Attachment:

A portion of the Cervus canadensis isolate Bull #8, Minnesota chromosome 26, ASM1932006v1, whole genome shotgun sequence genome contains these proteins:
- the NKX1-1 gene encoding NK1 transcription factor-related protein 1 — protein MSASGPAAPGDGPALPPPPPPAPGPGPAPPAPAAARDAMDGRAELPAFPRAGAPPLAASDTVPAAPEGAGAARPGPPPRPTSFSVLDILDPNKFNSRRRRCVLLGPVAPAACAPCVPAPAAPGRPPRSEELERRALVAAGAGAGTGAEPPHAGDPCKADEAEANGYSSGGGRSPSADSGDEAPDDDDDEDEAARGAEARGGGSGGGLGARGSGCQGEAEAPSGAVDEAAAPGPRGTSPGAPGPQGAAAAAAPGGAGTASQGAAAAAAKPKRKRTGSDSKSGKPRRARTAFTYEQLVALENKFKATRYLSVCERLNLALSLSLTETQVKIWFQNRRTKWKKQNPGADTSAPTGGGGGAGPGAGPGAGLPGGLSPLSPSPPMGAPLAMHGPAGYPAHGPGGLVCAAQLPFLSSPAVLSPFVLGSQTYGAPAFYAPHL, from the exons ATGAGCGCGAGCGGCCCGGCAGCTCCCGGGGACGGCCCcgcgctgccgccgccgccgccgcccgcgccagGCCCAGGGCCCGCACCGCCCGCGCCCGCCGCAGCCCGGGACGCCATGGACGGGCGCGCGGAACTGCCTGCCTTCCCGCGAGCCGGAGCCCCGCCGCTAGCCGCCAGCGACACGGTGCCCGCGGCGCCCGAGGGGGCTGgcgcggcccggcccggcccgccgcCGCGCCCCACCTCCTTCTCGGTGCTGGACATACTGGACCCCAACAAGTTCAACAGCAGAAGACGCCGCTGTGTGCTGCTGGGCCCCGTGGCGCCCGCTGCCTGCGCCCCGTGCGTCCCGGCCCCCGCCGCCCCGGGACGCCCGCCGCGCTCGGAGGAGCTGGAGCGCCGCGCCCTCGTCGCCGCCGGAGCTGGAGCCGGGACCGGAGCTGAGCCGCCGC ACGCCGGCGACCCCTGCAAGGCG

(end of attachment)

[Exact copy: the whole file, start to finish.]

A portion of the Cervus canadensis isolate Bull #8, Minnesota chromosome 26, ASM1932006v1, whole genome shotgun sequence genome contains these proteins:
- the NKX1-1 gene encoding NK1 transcription factor-related protein 1 — protein MSASGPAAPGDGPALPPPPPPAPGPGPAPPAPAAARDAMDGRAELPAFPRAGAPPLAASDTVPAAPEGAGAARPGPPPRPTSFSVLDILDPNKFNSRRRRCVLLGPVAPAACAPCVPAPAAPGRPPRSEELERRALVAAGAGAGTGAEPPHAGDPCKADEAEANGYSSGGGRSPSADSGDEAPDDDDDEDEAARGAEARGGGSGGGLGARGSGCQGEAEAPSGAVDEAAAPGPRGTSPGAPGPQGAAAAAAPGGAGTASQGAAAAAAKPKRKRTGSDSKSGKPRRARTAFTYEQLVALENKFKATRYLSVCERLNLALSLSLTETQVKIWFQNRRTKWKKQNPGADTSAPTGGGGGAGPGAGPGAGLPGGLSPLSPSPPMGAPLAMHGPAGYPAHGPGGLVCAAQLPFLSSPAVLSPFVLGSQTYGAPAFYAPHL, from the exons ATGAGCGCGAGCGGCCCGGCAGCTCCCGGGGACGGCCCcgcgctgccgccgccgccgccgcccgcgccagGCCCAGGGCCCGCACCGCCCGCGCCCGCCGCAGCCCGGGACGCCATGGACGGGCGCGCGGAACTGCCTGCCTTCCCGCGAGCCGGAGCCCCGCCGCTAGCCGCCAGCGACACGGTGCCCGCGGCGCCCGAGGGGGCTGgcgcggcccggcccggcccgccgcCGCGCCCCACCTCCTTCTCGGTGCTGGACATACTGGACCCCAACAAGTTCAACAGCAGAAGACGCCGCTGTGTGCTGCTGGGCCCCGTGGCGCCCGCTGCCTGCGCCCCGTGCGTCCCGGCCCCCGCCGCCCCGGGACGCCCGCCGCGCTCGGAGGAGCTGGAGCGCCGCGCCCTCGTCGCCGCCGGAGCTGGAGCCGGGACCGGAGCTGAGCCGCCGC ACGCCGGCGACCCCTGCAAGGCG